Billionaire hedge fund manager David Tepper is betting that the growing issues at SunEdison won’t spread to its TerraForm Power Incyieldco unit.
His Appaloosa Management boosted its stake in TerraForm to 10.88%, from 9.5%, according to a regulatory filing on Friday. The added investment comes as TerraForm’s parent teeters on the edge of bankruptcy.
SunEdison spent more than $3bn since the start of 2014 buying wind and solar projects on six continents and racking up $11.7bn in debt. Tepper has spent months criticizing SunEdison’s control of TerraForm, which was formed in 2014 to own and operate power plants while the parent chased expansion and became the world’s biggest clean energy company.
TerraForm owns “quality assets under long term power- purchase agreements,” Jeffrey Osborne, an analyst at Cowen & Co, said in an interview on Friday. “The owner of these assets should be fine whatever happens to SunEdison.”
SunEdison is facing potential default on $1.4bn in loans and credit facilities. It has been unable to file its 2015 annual report. And it disclosed that the US Justice Department is investigating its failed $1.9bn bid to buy Vivint Solar.
Tepper said he increased his stake in TerraForm because the price had declined and he sees value in its assets.
“All we want is for the company to be run the right way,” Tepper said in a phone interview on Friday.
Ben Harborne, a SunEdison spokesman, and TerraForm’s Head of Investor Relations Brett Prior didn’t immediately return calls seeking comment.
TerraForm shares have slumped by about half since November as investors became more critical of SunEdison, which controls TerraForm. They gained 13% to $9.83 at the close on Friday, the most in more than three months.
“If investors can get comfortable with the risks stemming from a potential SunEdison bankruptcy, they are now in a position to buy these assets at a 50% discount,” Michael Morosi, an analyst at Avondale Partners, said in an e-mail on Friday. He has a $15 price target on TerraForm and rates the shares the equivalent of hold.
TerraForm and a sister company TerraForm Global aren’t completely shielded from the issues at their corporate parent. Morosi said some power-purchase deals and project-level debt may have to be restructured if SunEdison seeks bankruptcy protection.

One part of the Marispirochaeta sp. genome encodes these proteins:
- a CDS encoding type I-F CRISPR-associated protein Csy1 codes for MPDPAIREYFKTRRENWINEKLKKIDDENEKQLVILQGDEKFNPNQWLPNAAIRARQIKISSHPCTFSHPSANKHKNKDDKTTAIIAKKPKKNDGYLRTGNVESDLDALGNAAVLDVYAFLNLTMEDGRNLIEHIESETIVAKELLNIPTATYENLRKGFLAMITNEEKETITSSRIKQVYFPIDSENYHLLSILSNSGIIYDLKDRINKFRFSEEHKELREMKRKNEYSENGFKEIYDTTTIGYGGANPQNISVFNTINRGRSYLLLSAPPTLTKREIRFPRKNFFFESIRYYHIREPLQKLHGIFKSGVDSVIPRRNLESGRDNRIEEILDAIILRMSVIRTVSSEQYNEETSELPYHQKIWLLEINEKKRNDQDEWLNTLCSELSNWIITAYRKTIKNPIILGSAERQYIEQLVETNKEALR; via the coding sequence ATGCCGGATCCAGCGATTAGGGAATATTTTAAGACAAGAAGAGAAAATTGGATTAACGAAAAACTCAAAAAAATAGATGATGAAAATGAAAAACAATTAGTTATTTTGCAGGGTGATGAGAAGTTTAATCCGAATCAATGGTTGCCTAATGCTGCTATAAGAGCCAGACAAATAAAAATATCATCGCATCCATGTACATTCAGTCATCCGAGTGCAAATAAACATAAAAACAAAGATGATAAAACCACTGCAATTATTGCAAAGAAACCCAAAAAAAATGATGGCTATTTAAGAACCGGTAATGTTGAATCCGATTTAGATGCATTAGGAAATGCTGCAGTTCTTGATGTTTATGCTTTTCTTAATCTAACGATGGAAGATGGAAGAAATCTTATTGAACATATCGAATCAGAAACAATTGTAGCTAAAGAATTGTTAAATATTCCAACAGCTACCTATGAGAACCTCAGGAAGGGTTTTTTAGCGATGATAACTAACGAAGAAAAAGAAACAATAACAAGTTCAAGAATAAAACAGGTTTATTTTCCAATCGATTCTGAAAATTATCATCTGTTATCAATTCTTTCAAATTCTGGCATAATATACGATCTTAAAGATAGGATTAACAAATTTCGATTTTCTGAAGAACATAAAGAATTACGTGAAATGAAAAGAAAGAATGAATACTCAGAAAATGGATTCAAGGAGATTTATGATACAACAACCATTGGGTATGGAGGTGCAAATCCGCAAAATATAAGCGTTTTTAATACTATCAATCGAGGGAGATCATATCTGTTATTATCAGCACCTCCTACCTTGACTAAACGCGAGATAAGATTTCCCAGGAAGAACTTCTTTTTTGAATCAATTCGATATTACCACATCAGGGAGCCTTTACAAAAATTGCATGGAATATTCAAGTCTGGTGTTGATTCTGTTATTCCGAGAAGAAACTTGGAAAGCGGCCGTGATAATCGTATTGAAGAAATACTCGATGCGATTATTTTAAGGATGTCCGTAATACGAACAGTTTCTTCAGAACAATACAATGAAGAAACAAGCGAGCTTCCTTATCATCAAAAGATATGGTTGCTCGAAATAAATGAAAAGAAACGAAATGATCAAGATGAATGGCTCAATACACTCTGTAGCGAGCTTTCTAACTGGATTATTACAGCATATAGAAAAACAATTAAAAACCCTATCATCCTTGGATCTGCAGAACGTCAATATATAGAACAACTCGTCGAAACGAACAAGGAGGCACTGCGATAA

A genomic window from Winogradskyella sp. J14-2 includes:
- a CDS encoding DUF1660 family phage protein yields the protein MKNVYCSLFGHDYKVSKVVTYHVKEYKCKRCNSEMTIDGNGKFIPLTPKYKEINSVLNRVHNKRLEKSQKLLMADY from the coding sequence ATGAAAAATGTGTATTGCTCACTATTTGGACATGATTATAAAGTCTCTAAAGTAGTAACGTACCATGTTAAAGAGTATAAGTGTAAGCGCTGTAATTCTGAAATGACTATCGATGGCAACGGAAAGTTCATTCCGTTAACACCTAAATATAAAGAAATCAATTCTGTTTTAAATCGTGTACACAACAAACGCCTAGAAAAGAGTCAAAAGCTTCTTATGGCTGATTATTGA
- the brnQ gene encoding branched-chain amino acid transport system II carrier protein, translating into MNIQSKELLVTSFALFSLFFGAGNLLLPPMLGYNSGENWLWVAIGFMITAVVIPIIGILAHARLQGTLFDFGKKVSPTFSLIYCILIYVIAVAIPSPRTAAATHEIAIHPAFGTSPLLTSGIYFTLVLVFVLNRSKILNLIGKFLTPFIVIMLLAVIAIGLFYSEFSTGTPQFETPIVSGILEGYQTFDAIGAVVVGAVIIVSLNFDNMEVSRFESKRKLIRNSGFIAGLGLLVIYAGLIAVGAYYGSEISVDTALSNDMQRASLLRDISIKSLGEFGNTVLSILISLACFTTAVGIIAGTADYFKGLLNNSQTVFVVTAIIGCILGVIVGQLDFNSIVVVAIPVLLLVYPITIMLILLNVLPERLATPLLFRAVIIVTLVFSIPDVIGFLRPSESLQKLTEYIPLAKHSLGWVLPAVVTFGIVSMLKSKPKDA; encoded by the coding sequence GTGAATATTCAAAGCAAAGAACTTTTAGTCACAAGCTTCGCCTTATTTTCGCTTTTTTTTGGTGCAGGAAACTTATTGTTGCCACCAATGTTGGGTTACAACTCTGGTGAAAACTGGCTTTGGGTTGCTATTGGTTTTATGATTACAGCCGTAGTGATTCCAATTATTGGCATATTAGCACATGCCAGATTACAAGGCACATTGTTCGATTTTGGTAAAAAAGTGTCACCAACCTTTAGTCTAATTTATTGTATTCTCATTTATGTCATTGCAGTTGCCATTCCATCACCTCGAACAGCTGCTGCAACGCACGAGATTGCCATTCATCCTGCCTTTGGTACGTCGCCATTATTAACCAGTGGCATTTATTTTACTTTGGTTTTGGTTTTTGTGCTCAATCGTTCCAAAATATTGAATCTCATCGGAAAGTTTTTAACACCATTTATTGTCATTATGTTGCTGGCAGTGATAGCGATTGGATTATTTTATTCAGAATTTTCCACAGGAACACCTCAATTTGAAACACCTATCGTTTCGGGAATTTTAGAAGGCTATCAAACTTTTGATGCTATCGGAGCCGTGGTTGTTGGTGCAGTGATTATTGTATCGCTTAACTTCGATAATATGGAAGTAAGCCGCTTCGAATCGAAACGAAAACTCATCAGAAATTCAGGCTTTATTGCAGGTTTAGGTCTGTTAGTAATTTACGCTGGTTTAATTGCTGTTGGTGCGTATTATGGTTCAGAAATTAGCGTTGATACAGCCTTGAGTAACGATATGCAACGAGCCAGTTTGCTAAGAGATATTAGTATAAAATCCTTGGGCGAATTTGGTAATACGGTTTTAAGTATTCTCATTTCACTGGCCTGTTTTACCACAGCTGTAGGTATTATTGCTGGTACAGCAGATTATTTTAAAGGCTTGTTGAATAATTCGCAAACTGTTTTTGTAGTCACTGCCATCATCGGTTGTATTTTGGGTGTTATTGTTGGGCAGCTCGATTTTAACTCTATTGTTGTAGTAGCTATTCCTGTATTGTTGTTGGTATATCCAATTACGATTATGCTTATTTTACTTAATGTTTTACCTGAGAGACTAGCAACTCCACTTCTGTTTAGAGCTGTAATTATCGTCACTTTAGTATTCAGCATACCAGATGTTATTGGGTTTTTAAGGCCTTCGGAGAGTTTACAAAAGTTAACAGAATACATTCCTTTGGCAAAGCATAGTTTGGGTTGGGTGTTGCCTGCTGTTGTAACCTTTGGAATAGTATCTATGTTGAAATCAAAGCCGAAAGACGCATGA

Those issues mean there is some risk to TerraForm and TerraForm Global shareholders, Moody’s Investors Service researchers led by Swami Venkataraman wrote in a March report. That’s part of the reason Moody’s lowered its credit rating for both of the yieldco units to B3. “Either or both yields might eventually end up in bankruptcy in the event of a SunEdison bankruptcy, indicating sponsor contagion risks and weaker corporate governance,” according to the report.
Tepper has been a vocal critic of SunEdison. Last year he derided SunEdison’s move to overhaul TerraForm’s board and questioned the yieldco’s independence from its corporate parent. He was especially concerned about the Vivint deal, which called for TerraForm to buy Vivint’s operating rooftop solar assets.
In January, Appaloosa sued to block the $1.9bn acquisition, which eventually fell apart last month. TerraForm Chief Executive Officer Brian Wuebbels resigned March 30, shortly after Appaloosa reiterated its call for the company to make changes to its leadership. Wuebbels also stepped down as CEO of TerraForm Global.
“Appaloosa appears increasingly willing to play an active role in that process, which could allow them to become more comfortable taking on some of those risks,” Morosi said. “The fundamental concept behind holding a portfolio of renewable energy projects in a publicly traded vehicle remains as valid as ever. These are low-risk, high-quality operating assets that offer investors an attractive return profile when packaged and valued correctly.”
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